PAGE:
Why Trump's appeal is wider than you might think

Donald Trump holds a rally in North Charleston, S.C., Feb. 19, 2016. (Photo by Mark Peterson/Redux for MSNBC)
Donald Trump holds a rally in North Charleston, S.C., Feb. 19, 2016. 

The claim that Donald Trump has been doing so well in the Republican primary because he appeals to working-class voters appears to be flat-out wrong. Though some media outlets and political pundits are saying that Trump is winning because blue-collar, low-income, uneducated, working-class people are drawn to his message, this narrative does not seem to be supported by actual data from the election.  

There’s no universally accepted definition of “working class” or “blue collar.” However, most claims about Trump’s appeal with this voting bloc seem to use terms like these as shorthand for lower-income Americans or people who don’t have college degrees. Some versions of this claim single out white Americans in particular.

Contrary to these statements, however, lower-income and less-educated people aren’t the only voters backing Trump. Trump supporters—even the white ones—are rich and poor alike. They are law school grads and high school dropouts. Trump is leading the pack in every corner of the GOP, not just the working class.

In terms of income among Trump supporters, you’ll find roughly equal numbers of high-income, middle-income and low-income voters. According to data from a national NBC News|SurveyMonkey Weekly Election Tracking Poll conducted online from March 7 through March 13, the share of Trump supporters who make more than $100,000 per year is almost exactly the same as the share of Trump supporters who make less than $50,000 (and that’s true even when you just look at white Trump supporters). Trump gets just as much of his support from the richest Americans as he does from the poorest.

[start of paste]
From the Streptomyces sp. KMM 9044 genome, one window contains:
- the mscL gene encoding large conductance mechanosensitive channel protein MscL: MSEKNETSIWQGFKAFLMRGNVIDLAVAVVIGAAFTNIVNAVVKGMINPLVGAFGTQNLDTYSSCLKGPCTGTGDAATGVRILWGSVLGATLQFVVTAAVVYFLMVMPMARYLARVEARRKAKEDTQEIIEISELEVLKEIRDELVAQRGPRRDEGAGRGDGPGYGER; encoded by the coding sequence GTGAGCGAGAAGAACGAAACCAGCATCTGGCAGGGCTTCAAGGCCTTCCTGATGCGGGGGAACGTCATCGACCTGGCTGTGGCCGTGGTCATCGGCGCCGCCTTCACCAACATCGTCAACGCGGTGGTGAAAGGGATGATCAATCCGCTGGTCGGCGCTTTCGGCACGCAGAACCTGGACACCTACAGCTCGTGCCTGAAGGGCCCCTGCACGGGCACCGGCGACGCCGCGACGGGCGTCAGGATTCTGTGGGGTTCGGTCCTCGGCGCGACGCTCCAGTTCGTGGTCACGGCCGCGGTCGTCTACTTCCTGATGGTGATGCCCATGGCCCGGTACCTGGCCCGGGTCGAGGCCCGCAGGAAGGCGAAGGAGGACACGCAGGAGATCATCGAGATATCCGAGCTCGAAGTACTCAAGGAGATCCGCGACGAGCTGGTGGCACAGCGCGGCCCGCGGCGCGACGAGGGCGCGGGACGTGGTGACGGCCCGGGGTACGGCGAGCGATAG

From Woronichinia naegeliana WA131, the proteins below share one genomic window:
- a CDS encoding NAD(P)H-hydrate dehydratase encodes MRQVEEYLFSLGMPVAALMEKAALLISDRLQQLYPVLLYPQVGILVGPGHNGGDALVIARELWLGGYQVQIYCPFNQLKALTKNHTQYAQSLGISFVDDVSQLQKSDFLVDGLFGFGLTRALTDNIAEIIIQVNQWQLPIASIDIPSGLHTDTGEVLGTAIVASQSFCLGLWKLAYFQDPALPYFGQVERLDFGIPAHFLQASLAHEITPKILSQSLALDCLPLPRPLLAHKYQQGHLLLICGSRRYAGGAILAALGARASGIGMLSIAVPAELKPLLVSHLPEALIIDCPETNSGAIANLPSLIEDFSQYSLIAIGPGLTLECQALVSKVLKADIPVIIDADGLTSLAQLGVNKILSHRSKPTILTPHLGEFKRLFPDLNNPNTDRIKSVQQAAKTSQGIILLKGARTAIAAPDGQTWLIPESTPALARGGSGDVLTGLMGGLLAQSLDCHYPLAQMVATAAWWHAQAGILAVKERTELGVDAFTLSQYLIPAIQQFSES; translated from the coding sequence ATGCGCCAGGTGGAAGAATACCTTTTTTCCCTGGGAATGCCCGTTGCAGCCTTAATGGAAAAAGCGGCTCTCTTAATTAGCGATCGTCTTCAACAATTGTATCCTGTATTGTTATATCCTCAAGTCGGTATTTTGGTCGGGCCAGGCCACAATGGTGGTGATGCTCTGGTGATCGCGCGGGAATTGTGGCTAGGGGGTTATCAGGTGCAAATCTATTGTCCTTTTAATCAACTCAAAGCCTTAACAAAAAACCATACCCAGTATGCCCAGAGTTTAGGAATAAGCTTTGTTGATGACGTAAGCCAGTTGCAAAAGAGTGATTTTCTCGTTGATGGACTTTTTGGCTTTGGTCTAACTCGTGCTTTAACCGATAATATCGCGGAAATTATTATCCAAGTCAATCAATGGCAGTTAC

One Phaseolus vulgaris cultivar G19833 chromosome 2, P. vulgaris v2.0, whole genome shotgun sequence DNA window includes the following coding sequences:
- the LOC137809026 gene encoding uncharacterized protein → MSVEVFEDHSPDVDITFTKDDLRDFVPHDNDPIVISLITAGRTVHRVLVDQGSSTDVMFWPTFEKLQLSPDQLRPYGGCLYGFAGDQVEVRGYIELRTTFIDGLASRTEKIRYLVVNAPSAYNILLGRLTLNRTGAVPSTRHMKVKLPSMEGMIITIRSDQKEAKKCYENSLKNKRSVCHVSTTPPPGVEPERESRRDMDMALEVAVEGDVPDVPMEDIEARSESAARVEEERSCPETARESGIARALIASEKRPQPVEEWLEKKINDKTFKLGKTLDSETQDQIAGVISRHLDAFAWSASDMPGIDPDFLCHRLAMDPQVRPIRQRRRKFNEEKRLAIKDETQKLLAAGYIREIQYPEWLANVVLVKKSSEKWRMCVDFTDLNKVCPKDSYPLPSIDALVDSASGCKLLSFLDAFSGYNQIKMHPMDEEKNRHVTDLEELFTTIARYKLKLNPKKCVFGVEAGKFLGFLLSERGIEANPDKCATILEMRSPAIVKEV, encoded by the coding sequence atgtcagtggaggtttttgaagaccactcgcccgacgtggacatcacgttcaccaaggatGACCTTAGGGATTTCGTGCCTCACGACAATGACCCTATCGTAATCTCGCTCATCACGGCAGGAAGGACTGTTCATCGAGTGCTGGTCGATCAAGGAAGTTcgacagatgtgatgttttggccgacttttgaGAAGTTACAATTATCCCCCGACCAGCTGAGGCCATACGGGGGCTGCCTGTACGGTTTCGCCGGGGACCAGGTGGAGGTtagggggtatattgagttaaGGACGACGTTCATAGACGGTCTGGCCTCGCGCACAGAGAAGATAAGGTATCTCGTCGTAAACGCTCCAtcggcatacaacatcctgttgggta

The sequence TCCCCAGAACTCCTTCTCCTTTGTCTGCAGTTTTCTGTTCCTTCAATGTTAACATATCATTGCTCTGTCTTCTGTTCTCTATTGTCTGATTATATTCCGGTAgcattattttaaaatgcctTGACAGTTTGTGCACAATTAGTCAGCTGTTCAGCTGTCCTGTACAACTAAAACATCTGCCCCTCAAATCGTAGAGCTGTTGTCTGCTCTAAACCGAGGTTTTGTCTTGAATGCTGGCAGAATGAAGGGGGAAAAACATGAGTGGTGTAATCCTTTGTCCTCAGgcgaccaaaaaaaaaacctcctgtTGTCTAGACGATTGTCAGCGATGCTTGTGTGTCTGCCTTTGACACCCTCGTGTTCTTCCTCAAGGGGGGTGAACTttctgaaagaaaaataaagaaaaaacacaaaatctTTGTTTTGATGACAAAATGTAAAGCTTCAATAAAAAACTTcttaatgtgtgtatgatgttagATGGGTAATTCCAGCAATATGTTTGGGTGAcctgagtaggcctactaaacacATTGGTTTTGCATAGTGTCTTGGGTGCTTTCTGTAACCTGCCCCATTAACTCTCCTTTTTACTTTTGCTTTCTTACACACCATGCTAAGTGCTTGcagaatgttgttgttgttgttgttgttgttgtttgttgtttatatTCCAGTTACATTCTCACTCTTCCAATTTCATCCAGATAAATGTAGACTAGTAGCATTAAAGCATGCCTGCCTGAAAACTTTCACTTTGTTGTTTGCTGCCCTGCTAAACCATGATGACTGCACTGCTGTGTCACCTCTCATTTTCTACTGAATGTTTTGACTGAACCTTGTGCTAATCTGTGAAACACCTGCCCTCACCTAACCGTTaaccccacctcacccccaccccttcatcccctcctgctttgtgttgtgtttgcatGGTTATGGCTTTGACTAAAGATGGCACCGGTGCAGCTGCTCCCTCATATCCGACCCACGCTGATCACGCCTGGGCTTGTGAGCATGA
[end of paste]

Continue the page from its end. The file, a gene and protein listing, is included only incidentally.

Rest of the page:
In terms of education, it’s true that there are lots of people without college degrees backing Trump. But that’s because in the GOP—and in the U.S. in general—there are lots of people without college degrees period. According to the Census Bureau, among Americans 18 and over, about 71 percent don’t have college degrees. According to the tracking poll, among Trump supporters, about 74 percent don’t have college degrees, and that’s also true for the subset of white Trump supporters.

Trump’s fan base is not substantially less educated than the country as a whole. 

The idea that Trump’s electoral success is because of a groundswell from lower-income Americans is also misleading. According to data from the same NBC News|SurveyMonkey Tracking Poll, Trump is currently the front-runner among every income and education group in the GOP. A plurality of every corner of the GOP is lined up behind him right now. In fact, he does best among very wealthy voters without college degrees, such as small business owners.  

It’s not just the less fortunate who are drawn to Trump’s message – the billionaire’s appeal is much wider within the GOP.

Nicholas Carnes is assistant professor of public policy at the Sanford School of Public Policy at Duke University. He is the author of "White-Collar Government: The Hidden Role of Class in Economic Policy Making" (University of Chicago Press, 2013). 

Noam Lupu is assistant professor of political science at the University of Wisconsin-Madison. He is the author of "Party Brands in Crisis: Partisanship, Brand Dilution, and the Breakdown of Political Parties in Latin America" (Cambridge University Press, 2016).